This post is part of an editorial series, “The Stork Stories,” brought to you by the Fort Worth Moms Blog. We hope these pieces provide you with helpful information, encouragement, and answers as you prepare for baby’s arrival.
Hey mom. Let’s talk.
First things, first. You look incredible. Truly. Regardless of how you feel, you are absolutely radiant.
Today, I want to talk to you about birth. I know there’s a lot of information out there, some pretty scary stuff, too. Television makes it looks so intense, and we’ve all heard the real life trauma stories. Before you get sucked down the black hole of what could go wrong in labor, I want to put a few anxieties to rest.
There are a lot of things that can and do happen in birth, that’s for sure. But instead of letting the Hollywood hype freak you out, let me debunk, for you, some of the most common myths about birth.
1) Labor begins with a gush. We’ve all seen that episode. The one where the pregnant woman stands up contraction-free and all of a sudden her water spills all over the floor. While water breaking is a sign of labor for some, only about 15 percent of labors begin with ruptured membranes. And sometimes, when the membranes do rupture, it’s more of a slow leak than a huge gush, leading many women to believe they’ve just peed a little. Membranes rupture at different times for different women. Sometimes the bag of waters break as baby exits the birth canal. Sometimes baby is birthed with the sack still intact (en caul). While extremely uncommon, en caul births are said to be a sign of good luck.
2) You’re due at 40 weeks. As a doula, this might be the biggest myth I’d like to bust. Because of a variety of menstrual cycle lengths, few people can nail down an exact date of conception. Only about 5 percent of women give birth on their due dates. Stressing a 40 week due date only adds pressure to expectant women and disappointment when they (almost) inevitably go beyond that mark. I like to refer to my clients’ “due dates” as “estimated due dates.” This takes the stress off to get labor started and allows them relax — which is the best state of mind to be in when you want labor to begin.
3) If you’re not screaming, you’re not in labor. There are a lot of sounds in labor, but screaming shouldn’t be one of them. When you scream you actually waste a lot of energy on something that is not even helpful to your process. Instead of screaming, laboring women should remember to moan in low tones, deep in the throat.
Try this: Make a high pitched noise. Go on, no one’s listening. Did you feel the tightness in your throat? When you make high pitched noises, your throat closes and restricts your breathing. When you restrict your oxygen flow, you also restrict baby’s oxygen flow. No bueno in labor. Low tones keep your throat relaxed and your breath unrestricted. Same goes for pushing. Screaming will only exhaust you more and hurt your throat; grunt or moan instead.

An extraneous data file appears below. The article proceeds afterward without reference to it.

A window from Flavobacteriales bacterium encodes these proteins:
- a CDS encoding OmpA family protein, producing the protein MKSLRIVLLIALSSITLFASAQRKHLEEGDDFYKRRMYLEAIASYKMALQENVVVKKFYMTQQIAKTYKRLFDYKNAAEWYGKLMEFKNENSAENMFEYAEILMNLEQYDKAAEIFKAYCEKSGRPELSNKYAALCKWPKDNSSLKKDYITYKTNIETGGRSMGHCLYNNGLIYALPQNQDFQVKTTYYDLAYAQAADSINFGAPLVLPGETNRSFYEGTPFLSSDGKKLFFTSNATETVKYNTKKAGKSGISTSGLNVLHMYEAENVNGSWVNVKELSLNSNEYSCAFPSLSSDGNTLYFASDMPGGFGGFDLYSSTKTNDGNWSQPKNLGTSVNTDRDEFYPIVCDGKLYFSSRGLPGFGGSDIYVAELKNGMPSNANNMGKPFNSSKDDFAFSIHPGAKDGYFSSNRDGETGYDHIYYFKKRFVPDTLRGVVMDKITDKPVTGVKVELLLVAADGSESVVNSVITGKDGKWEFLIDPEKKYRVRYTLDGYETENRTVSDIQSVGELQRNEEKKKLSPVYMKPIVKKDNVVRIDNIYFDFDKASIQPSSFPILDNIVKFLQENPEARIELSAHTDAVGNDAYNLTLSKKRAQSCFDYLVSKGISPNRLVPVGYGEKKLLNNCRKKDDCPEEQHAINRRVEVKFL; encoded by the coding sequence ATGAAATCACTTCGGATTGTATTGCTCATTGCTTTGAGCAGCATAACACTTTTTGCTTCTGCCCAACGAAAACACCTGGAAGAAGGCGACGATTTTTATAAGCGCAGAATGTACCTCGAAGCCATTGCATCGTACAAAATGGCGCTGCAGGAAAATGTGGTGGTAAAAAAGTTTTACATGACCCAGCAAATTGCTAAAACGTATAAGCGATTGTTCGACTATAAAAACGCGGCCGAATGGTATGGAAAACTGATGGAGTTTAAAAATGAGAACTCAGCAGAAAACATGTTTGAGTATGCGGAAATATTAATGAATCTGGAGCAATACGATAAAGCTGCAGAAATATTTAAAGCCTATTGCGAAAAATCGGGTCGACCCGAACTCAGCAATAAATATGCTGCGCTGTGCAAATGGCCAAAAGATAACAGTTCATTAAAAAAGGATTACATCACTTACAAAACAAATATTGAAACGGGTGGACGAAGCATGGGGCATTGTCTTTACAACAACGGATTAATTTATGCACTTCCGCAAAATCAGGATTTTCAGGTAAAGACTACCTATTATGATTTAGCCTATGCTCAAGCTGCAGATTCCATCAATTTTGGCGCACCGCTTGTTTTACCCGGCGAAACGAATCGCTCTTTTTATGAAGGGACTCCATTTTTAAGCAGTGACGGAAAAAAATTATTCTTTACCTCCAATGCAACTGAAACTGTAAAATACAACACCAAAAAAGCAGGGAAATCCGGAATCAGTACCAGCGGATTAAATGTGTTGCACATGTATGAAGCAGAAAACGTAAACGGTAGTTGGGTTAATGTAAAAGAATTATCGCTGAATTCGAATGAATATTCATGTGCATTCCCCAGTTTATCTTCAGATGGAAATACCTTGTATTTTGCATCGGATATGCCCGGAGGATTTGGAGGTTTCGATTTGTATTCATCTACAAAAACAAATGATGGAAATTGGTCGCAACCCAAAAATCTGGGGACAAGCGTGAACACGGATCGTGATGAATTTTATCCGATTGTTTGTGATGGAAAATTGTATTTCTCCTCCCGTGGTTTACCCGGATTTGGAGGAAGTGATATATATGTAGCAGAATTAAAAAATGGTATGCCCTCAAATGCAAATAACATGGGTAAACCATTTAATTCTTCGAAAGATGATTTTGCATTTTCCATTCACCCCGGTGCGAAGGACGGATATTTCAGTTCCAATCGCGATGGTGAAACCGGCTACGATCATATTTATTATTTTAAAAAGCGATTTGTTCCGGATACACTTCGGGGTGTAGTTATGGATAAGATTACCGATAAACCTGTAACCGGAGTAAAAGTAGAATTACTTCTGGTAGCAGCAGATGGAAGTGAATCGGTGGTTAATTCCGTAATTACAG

4) Start pushing the minute you’re fully dilated and fully effaced. Most care providers and nurses encourage women to push as soon as their cervix is “complete” (dilated 10 cm and 100% effaced). While you certainly can push, it is sometimes better to wait until you feel “pushy.” Your body will naturally push your baby out when it is ready, this is called the Fetal Ejection Reflex. When your body is ready to birth your baby, you won’t be able to resist pushing. The pressure and urge will be too great to ignore. This is when you should push. Babies aren’t born in cars by choice.
While we’re on the topic of pushing . . . ladies, take it slow! There is no gold medal at the end for pushing your baby out in five minutes. You could even reduce your risk of tearing if you take your time and let the skin slowly stretch out. I know it’s painful, and I know you’re ready to be done, but your lady bits will thank you later. I promise.
*Two things should be noted: 1) if you get an epidural it could be harder to recognize the urge to push, but it is possible, 2) sometimes it is medically necessary to push regardless of feeling ready.
5) Dilation means everything! There is a phrase floating around the birth world that is my absolute favorite! “Your cervix is not a crystal ball.” We put so much stock in cervical change and what that means for the onset of labor. Yes, dilation is great! It tells us the body is working and preparing for labor, but it does not give us a timeline for the beginnings of labor. Dilation is just one piece to the puzzle. All of that to say, celebrate progress, but also take it with a grain of salt.
As with all statistics there are always outliers. Generally speaking, though, birth isn’t scary, but rather a normal, natural process. Do your research, ask questions, and, most important, trust your body and your baby.
There are many myths when it comes to labor. Which myth was most surprising to you?
The Fort Worth Moms Blog is hosting its next event just for you! Bloom, happening May 20, 2017 from 2:00 – 5:00 p.m. at Cook Children’s Medical Center, is an event for expectant moms and moms who are currently parenting children two years and under. (Foster and adoptive moms are welcome too!) The afternoon will focus on information, resources, products, and more that target the pregnancy and delivery stage of parenting through the first two years. This event, held in partnership with Cook Children’s Health Care System, will provide a few hours of pampering, light snacks, educational resources, giveaways and swag, shopping, and connecting moms and families with relevant local resources for this season of life. For information, tickets, and more click HERE!